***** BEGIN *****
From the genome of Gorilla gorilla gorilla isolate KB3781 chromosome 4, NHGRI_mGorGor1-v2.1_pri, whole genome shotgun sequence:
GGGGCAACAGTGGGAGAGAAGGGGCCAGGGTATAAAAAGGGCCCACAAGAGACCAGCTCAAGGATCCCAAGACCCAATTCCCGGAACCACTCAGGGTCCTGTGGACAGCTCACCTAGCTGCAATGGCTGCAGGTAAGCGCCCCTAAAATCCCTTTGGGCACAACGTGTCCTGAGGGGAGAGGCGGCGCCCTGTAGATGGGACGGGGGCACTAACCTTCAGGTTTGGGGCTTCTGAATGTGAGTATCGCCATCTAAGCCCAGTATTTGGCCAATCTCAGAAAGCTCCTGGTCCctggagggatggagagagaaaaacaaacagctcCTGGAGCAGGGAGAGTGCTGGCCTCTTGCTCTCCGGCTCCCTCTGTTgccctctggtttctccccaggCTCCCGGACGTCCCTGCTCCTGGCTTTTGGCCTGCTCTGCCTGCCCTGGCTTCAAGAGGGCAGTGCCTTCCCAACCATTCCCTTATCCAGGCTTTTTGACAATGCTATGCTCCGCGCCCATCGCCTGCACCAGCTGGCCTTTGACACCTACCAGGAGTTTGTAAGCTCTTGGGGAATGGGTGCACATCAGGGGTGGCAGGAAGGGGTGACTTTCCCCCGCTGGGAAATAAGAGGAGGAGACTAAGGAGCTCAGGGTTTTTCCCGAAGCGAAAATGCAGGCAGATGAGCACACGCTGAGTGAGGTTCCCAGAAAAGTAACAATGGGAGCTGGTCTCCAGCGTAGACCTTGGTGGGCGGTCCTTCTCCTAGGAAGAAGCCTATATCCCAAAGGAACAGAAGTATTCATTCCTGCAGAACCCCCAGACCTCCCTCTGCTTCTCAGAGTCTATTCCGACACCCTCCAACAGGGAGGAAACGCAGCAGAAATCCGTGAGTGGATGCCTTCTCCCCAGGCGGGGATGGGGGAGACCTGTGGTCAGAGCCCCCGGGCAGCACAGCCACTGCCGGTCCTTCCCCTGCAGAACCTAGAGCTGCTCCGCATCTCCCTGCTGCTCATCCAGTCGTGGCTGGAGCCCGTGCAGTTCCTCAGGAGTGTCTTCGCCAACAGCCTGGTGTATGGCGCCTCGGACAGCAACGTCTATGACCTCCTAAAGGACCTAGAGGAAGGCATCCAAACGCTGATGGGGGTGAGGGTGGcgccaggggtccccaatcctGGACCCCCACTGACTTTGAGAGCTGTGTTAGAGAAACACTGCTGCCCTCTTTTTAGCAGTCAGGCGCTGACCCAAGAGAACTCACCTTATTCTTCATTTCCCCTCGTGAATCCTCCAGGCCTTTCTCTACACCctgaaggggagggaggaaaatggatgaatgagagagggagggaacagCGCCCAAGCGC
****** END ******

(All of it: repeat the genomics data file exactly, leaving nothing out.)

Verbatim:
From the genome of Gorilla gorilla gorilla isolate KB3781 chromosome 4, NHGRI_mGorGor1-v2.1_pri, whole genome shotgun sequence:
GGGGCAACAGTGGGAGAGAAGGGGCCAGGGTATAAAAAGGGCCCACAAGAGACCAGCTCAAGGATCCCAAGACCCAATTCCCGGAACCACTCAGGGTCCTGTGGACAGCTCACCTAGCTGCAATGGCTGCAGGTAAGCGCCCCTAAAATCCCTTTGGGCACAACGTGTCCTGAGGGGAGAGGCGGCGCCCTGTAGATGGGACGGGGGCACTAACCTTCAGGTTTGGGGCTTCTGAATGTGAGTATCGCCATCTAAGCCCAGTATTTGGCCAATCTCAGAAAGCTCCTGGTCCctggagggatggagagagaaaaacaaacagctcCTGGAGCAGGGAGAGTGCTGGCCTCTTGCTCTCCGGCTCCCTCTGTTgccctctggtttctccccaggCTCCCGGACGTCCCTGCTCCTGGCTTTTGGCCTGCTCTGCCTGCCCTGGCTTCAAGAGGGCAGTGCCTTCCCAACCATTCCCTTATCCAGGCTTTTTGACAATGCTATGCTCCGCGCCCATCGCCTGCACCAGCTGGCCTTTGACACCTACCAGGAGTTTGTAAGCTCTTGGGGAATGGGTGCACATCAGGGGTGGCAGGAAGGGGTGACTTTCCCCCGCTGGGAAATAAGAGGAGGAGACTAAGGAGCTCAGGGTTTTTCCCGAAGCGAAAATGCAGGCAGATGAGCACACGCTGAGTGAGGTTCCCAGAAAAGTAACAATGGGAGCTGGTCTCCAGCGTAGACCTTGGTGGGCGGTCCTTCTCCTAGGAAGAAGCCTATATCCCAAAGGAACAGAAGTATTCATTCCTGCAGAACCCCCAGACCTCCCTCTGCTTCTCAGAGTCTATTCCGACACCCTCCAACAGGGAGGAAACGCAGCAGAAATCCGTGAGTGGATGCCTTCTCCCCAGGCGGGGATGGGGGAGACCTGTGGTCAGAGCCCCCGGGCAGCACAGCCACTGCCGGTCCTTCCCCTGCAGAACCTAGAGCTGCTCCGCATCTCCCTGCTGCTCATCCAGTCGTGGCTGGAGCCCGTGCAGTTCCTCAGGAGTGTCTTCGCCAACAGCCTGGTGTATGGCGCCTCGGACAGCAACGTCTATGACCTCCTAAAGGACCTAGAGGAAGGCATCCAAACGCTGATGGGGGTGAGGGTGGcgccaggggtccccaatcctGGACCCCCACTGACTTTGAGAGCTGTGTTAGAGAAACACTGCTGCCCTCTTTTTAGCAGTCAGGCGCTGACCCAAGAGAACTCACCTTATTCTTCATTTCCCCTCGTGAATCCTCCAGGCCTTTCTCTACACCctgaaggggagggaggaaaatggatgaatgagagagggagggaacagCGCCCAAGCGC